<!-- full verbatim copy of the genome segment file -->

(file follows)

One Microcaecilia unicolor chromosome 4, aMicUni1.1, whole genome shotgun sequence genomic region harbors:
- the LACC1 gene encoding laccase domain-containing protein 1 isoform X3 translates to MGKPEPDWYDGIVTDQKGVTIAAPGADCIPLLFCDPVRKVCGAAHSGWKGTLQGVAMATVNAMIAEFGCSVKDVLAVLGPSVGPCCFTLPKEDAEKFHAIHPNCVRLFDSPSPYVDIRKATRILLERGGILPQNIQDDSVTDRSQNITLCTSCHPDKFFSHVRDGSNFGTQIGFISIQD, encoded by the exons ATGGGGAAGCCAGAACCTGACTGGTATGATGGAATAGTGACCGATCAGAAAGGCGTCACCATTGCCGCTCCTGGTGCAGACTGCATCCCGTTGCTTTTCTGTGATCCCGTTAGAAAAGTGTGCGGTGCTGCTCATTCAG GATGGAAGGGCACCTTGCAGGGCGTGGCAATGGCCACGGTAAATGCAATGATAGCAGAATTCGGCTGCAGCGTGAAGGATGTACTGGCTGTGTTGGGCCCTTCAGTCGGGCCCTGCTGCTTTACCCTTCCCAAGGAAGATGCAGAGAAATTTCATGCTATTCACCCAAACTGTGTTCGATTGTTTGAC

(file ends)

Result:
One Microcaecilia unicolor chromosome 4, aMicUni1.1, whole genome shotgun sequence genomic region harbors:
- the LACC1 gene encoding laccase domain-containing protein 1 isoform X3 translates to MGKPEPDWYDGIVTDQKGVTIAAPGADCIPLLFCDPVRKVCGAAHSGWKGTLQGVAMATVNAMIAEFGCSVKDVLAVLGPSVGPCCFTLPKEDAEKFHAIHPNCVRLFDSPSPYVDIRKATRILLERGGILPQNIQDDSVTDRSQNITLCTSCHPDKFFSHVRDGSNFGTQIGFISIQD, encoded by the exons ATGGGGAAGCCAGAACCTGACTGGTATGATGGAATAGTGACCGATCAGAAAGGCGTCACCATTGCCGCTCCTGGTGCAGACTGCATCCCGTTGCTTTTCTGTGATCCCGTTAGAAAAGTGTGCGGTGCTGCTCATTCAG GATGGAAGGGCACCTTGCAGGGCGTGGCAATGGCCACGGTAAATGCAATGATAGCAGAATTCGGCTGCAGCGTGAAGGATGTACTGGCTGTGTTGGGCCCTTCAGTCGGGCCCTGCTGCTTTACCCTTCCCAAGGAAGATGCAGAGAAATTTCATGCTATTCACCCAAACTGTGTTCGATTGTTTGAC